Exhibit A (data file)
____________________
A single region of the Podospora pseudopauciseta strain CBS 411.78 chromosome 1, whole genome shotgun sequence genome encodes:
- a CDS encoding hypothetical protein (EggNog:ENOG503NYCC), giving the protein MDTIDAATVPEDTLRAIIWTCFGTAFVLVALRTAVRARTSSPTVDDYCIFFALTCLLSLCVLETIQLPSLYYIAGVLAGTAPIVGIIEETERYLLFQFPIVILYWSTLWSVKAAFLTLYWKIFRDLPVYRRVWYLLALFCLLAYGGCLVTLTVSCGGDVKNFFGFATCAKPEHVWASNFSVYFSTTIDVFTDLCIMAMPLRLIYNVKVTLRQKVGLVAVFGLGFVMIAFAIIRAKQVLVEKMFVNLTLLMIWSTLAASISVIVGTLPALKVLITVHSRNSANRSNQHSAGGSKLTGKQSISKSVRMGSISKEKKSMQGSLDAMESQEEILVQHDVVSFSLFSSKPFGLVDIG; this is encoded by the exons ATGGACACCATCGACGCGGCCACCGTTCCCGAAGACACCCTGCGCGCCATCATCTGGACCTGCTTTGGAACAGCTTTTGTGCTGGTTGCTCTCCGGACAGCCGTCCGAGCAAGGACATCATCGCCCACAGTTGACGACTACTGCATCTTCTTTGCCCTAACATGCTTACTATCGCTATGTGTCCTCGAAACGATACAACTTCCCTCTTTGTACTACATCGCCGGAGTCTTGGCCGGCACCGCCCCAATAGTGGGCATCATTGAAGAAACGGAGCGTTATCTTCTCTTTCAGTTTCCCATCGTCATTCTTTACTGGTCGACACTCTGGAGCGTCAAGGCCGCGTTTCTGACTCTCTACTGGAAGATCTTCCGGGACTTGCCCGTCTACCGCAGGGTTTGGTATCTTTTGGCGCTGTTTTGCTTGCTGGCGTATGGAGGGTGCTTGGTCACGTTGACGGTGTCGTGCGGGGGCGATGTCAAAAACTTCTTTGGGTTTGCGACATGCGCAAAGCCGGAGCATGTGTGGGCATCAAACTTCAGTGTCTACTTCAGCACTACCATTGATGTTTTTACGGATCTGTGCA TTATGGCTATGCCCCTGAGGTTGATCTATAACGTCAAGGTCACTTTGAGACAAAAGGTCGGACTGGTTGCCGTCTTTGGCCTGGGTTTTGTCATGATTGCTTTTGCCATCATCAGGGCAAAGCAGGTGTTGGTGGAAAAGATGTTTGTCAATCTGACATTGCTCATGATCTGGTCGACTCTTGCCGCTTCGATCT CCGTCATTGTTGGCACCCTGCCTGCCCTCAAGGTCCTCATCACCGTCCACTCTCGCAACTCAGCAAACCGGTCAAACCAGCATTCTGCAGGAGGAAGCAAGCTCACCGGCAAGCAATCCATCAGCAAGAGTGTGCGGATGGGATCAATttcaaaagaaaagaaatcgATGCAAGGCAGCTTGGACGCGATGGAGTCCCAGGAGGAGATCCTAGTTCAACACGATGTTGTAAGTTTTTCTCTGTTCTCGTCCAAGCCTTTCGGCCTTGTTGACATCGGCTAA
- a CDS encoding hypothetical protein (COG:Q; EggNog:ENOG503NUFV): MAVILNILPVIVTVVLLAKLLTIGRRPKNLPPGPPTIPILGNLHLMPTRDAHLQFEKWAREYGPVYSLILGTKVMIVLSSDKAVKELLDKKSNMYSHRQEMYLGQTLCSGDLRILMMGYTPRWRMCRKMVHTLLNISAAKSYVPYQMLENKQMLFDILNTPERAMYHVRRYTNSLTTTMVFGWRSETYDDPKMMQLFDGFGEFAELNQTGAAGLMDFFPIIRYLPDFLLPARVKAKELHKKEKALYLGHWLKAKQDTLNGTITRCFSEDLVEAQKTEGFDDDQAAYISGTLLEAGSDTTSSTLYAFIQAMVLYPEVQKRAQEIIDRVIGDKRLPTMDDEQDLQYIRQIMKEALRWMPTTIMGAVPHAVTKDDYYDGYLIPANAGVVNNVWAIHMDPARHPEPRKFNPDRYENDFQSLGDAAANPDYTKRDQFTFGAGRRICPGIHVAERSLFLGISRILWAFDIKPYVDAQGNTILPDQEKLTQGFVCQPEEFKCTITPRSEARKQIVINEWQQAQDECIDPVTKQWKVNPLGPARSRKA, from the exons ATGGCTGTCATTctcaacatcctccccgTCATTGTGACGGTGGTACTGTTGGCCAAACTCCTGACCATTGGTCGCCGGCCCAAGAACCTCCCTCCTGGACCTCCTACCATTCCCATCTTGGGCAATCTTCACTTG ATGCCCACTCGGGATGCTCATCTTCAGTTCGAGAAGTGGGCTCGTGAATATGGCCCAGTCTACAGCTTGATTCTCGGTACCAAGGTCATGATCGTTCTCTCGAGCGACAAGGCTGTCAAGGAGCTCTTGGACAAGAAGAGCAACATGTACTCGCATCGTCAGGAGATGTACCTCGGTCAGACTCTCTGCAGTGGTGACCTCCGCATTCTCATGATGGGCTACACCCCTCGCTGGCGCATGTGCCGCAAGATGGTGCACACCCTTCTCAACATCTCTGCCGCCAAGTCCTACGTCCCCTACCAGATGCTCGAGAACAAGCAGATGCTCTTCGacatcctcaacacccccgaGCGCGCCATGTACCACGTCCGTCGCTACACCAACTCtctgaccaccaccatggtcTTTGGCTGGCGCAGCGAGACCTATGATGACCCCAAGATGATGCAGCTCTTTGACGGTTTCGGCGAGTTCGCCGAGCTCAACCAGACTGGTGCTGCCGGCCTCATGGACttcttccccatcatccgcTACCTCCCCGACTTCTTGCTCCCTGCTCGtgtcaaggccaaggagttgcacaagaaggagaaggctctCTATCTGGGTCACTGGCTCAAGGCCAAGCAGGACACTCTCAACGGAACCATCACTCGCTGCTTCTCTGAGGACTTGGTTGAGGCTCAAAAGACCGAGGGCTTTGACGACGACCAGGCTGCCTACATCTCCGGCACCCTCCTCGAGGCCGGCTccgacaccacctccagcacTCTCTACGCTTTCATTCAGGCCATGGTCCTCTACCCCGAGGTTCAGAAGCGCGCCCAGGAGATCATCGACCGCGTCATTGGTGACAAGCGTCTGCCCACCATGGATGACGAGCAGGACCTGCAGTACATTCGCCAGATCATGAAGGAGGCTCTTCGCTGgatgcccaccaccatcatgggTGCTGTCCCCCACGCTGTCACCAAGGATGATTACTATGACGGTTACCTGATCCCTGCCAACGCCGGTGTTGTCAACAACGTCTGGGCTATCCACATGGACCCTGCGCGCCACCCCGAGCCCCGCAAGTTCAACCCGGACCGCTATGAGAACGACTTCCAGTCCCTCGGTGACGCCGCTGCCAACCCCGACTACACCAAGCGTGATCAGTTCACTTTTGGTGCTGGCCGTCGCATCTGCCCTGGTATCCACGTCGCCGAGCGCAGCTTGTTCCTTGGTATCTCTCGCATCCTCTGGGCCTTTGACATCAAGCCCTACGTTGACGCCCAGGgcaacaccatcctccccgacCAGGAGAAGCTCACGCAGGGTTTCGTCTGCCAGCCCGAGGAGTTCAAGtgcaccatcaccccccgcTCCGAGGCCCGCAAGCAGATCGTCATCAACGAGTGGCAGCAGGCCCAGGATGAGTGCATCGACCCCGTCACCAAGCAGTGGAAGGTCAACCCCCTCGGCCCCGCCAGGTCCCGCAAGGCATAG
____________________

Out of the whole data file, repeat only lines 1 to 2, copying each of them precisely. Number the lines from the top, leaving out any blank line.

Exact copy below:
A single region of the Podospora pseudopauciseta strain CBS 411.78 chromosome 1, whole genome shotgun sequence genome encodes:
- a CDS encoding hypothetical protein (EggNog:ENOG503NYCC), giving the protein MDTIDAATVPEDTLRAIIWTCFGTAFVLVALRTAVRARTSSPTVDDYCIFFALTCLLSLCVLETIQLPSLYYIAGVLAGTAPIVGIIEETERYLLFQFPIVILYWSTLWSVKAAFLTLYWKIFRDLPVYRRVWYLLALFCLLAYGGCLVTLTVSCGGDVKNFFGFATCAKPEHVWASNFSVYFSTTIDVFTDLCIMAMPLRLIYNVKVTLRQKVGLVAVFGLGFVMIAFAIIRAKQVLVEKMFVNLTLLMIWSTLAASISVIVGTLPALKVLITVHSRNSANRSNQHSAGGSKLTGKQSISKSVRMGSISKEKKSMQGSLDAMESQEEILVQHDVVSFSLFSSKPFGLVDIG; this is encoded by the exons ATGGACACCATCGACGCGGCCACCGTTCCCGAAGACACCCTGCGCGCCATCATCTGGACCTGCTTTGGAACAGCTTTTGTGCTGGTTGCTCTCCGGACAGCCGTCCGAGCAAGGACATCATCGCCCACAGTTGACGACTACTGCATCTTCTTTGCCCTAACATGCTTACTATCGCTATGTGTCCTCGAAACGATACAACTTCCCTCTTTGTACTACATCGCCGGAGTCTTGGCCGGCACCGCCCCAATAGTGGGCATCATTGAAGAAACGGAGCGTTATCTTCTCTTTCAGTTTCCCATCGTCATTCTTTACTGGTCGACACTCTGGAGCGTCAAGGCCGCGTTTCTGACTCTCTACTGGAAGATCTTCCGGGACTTGCCCGTCTACCGCAGGGTTTGGTATCTTTTGGCGCTGTTTTGCTTGCTGGCGTATGGAGGGTGCTTGGTCACGTTGACGGTGTCGTGCGGGGGCGATGTCAAAAACTTCTTTGGGTTTGCGACATGCGCAAAGCCGGAGCATGTGTGGGCATCAAACTTCAGTGTCTACTTCAGCACTACCATTGATGTTTTTACGGATCTGTGCA TTATGGCTATGCCCCTGAGGTTGATCTATAACGTCAAGGTCACTTTGAGACAAAAGGTCGGACTGGTTGCCGTCTTTGGCCTGGGTTTTGTCATGATTGCTTTTGCCATCATCAGGGCAAAGCAGGTGTTGGTGGAAAAGATGTTTGTCAATCTGACATTGCTCATGATCTGGTCGACTCTTGCCGCTTCGATCT CCGTCATTGTTGGCACCCTGCCTGCCCTCAAGGTCCTCATCACCGTCCACTCTCGCAACTCAGCAAACCGGTCAAACCAGCATTCTGCAGGAGGAAGCAAGCTCACCGGCAAGCAATCCATCAGCAAGAGTGTGCGGATGGGATCAATttcaaaagaaaagaaatcgATGCAAGGCAGCTTGGACGCGATGGAGTCCCAGGAGGAGATCCTAGTTCAACACGATGTTGTAAGTTTTTCTCTGTTCTCGTCCAAGCCTTTCGGCCTTGTTGACATCGGCTAA